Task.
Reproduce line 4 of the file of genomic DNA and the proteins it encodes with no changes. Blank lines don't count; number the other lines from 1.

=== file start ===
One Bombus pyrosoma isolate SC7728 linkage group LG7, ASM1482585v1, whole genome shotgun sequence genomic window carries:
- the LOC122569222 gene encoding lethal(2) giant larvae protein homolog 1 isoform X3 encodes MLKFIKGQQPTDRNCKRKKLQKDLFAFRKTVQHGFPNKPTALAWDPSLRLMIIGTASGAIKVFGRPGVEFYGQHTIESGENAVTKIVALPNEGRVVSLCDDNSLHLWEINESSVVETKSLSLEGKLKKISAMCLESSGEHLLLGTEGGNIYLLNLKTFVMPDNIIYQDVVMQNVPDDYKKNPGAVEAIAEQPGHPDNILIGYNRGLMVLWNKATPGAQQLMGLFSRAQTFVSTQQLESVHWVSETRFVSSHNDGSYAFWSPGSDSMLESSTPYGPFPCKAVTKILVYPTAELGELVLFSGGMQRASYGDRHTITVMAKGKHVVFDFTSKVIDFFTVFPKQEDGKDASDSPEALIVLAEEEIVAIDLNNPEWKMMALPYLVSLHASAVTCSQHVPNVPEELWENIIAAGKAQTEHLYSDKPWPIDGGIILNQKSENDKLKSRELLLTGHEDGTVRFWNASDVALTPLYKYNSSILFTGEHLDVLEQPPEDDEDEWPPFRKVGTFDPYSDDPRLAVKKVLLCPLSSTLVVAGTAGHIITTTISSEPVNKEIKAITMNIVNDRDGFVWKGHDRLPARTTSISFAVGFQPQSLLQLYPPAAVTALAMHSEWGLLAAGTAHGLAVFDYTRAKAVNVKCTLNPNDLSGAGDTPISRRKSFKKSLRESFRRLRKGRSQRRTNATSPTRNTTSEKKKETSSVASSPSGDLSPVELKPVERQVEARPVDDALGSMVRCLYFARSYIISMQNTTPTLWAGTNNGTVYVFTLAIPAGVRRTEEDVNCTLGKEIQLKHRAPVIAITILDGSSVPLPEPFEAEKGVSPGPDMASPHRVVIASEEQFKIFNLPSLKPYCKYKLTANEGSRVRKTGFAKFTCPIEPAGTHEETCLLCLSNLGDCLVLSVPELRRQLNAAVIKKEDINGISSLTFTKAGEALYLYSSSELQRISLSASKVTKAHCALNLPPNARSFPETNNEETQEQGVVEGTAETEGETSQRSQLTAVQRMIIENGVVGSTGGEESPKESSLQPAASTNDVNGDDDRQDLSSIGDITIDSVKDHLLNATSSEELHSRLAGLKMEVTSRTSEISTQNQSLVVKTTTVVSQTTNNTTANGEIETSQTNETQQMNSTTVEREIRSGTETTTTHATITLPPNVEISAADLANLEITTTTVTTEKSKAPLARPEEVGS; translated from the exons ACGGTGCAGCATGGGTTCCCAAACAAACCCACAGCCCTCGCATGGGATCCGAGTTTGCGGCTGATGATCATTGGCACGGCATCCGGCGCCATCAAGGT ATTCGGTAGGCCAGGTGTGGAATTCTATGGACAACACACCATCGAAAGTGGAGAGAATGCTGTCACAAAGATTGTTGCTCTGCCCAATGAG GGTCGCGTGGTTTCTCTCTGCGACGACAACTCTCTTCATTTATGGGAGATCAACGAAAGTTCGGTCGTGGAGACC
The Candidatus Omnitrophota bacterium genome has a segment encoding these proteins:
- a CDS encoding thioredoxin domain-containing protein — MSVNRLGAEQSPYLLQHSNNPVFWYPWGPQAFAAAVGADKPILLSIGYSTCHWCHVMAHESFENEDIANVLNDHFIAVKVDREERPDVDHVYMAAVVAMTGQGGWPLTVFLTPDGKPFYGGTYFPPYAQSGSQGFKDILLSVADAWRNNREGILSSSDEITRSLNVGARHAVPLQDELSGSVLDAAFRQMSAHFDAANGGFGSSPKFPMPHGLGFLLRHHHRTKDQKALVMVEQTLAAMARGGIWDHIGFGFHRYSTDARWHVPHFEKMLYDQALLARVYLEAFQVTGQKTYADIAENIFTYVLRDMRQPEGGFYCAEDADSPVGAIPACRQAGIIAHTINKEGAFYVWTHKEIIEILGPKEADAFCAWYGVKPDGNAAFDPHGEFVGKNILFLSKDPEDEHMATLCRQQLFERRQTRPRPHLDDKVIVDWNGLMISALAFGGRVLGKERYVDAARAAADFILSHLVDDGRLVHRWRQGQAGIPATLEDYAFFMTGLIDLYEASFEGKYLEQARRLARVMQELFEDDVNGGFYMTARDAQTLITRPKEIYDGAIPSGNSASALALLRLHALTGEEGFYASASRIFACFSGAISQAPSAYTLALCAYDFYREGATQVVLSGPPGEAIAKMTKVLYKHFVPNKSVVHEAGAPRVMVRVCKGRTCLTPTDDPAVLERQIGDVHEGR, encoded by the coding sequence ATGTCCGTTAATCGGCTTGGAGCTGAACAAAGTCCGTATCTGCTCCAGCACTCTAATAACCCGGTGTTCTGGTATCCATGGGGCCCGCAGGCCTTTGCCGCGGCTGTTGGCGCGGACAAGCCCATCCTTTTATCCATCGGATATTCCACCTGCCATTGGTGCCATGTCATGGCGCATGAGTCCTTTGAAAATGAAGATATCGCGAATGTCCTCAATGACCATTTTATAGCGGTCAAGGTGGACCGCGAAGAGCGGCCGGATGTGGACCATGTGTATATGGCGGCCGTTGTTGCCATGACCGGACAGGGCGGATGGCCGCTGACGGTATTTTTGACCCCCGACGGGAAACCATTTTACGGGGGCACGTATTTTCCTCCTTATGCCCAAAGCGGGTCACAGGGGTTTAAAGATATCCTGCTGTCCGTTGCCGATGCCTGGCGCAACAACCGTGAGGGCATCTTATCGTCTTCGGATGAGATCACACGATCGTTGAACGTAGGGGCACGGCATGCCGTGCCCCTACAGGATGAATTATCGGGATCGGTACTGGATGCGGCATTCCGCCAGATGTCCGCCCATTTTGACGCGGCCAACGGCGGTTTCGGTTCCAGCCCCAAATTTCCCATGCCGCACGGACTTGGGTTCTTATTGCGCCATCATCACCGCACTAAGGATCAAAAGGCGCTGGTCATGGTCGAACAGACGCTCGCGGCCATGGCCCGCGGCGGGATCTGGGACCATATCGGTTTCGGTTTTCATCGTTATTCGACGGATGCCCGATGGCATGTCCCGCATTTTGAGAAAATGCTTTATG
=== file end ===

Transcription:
- a CDS encoding thioredoxin domain-containing protein — MSVNRLGAEQSPYLLQHSNNPVFWYPWGPQAFAAAVGADKPILLSIGYSTCHWCHVMAHESFENEDIANVLNDHFIAVKVDREERPDVDHVYMAAVVAMTGQGGWPLTVFLTPDGKPFYGGTYFPPYAQSGSQGFKDILLSVADAWRNNREGILSSSDEITRSLNVGARHAVPLQDELSGSVLDAAFRQMSAHFDAANGGFGSSPKFPMPHGLGFLLRHHHRTKDQKALVMVEQTLAAMARGGIWDHIGFGFHRYSTDARWHVPHFEKMLYDQALLARVYLEAFQVTGQKTYADIAENIFTYVLRDMRQPEGGFYCAEDADSPVGAIPACRQAGIIAHTINKEGAFYVWTHKEIIEILGPKEADAFCAWYGVKPDGNAAFDPHGEFVGKNILFLSKDPEDEHMATLCRQQLFERRQTRPRPHLDDKVIVDWNGLMISALAFGGRVLGKERYVDAARAAADFILSHLVDDGRLVHRWRQGQAGIPATLEDYAFFMTGLIDLYEASFEGKYLEQARRLARVMQELFEDDVNGGFYMTARDAQTLITRPKEIYDGAIPSGNSASALALLRLHALTGEEGFYASASRIFACFSGAISQAPSAYTLALCAYDFYREGATQVVLSGPPGEAIAKMTKVLYKHFVPNKSVVHEAGAPRVMVRVCKGRTCLTPTDDPAVLERQIGDVHEGR, encoded by the coding sequence ATGTCCGTTAATCGGCTTGGAGCTGAACAAAGTCCGTATCTGCTCCAGCACTCTAATAACCCGGTGTTCTGGTATCCATGGGGCCCGCAGGCCTTTGCCGCGGCTGTTGGCGCGGACAAGCCCATCCTTTTATCCATCGGATATTCCACCTGCCATTGGTGCCATGTCATGGCGCATGAGTCCTTTGAAAATGAAGATATCGCGAATGTCCTCAATGACCATTTTATAGCGGTCAAGGTGGACCGCGAAGAGCGGCCGGATGTGGACCATGTGTATATGGCGGCCGTTGTTGCCATGACCGGACAGGGCGGATGGCCGCTGACGGTATTTTTGACCCCCGACGGGAAACCATTTTACGGGGGCACGTATTTTCCTCCTTATGCCCAAAGCGGGTCACAGGGGTTTAAAGATATCCTGCTGTCCGTTGCCGATGCCTGGCGCAACAACCGTGAGGGCATCTTATCGTCTTCGGATGAGATCACACGATCGTTGAACGTAGGGGCACGGCATGCCGTGCCCCTACAGGATGAATTATCGGGATCGGTACTGGATGCGGCATTCCGCCAGATGTCCGCCCATTTTGACGCGGCCAACGGCGGTTTCGGTTCCAGCCCCAAATTTCCCATGCCGCACGGACTTGGGTTCTTATTGCGCCATCATCACCGCACTAAGGATCAAAAGGCGCTGGTCATGGTCGAACAGACGCTCGCGGCCATGGCCCGCGGCGGGATCTGGGACCATATCGGTTTCGGTTTTCATCGTTATTCGACGGATGCCCGATGGCATGTCCCGCATTTTGAGAAAATGCTTTATG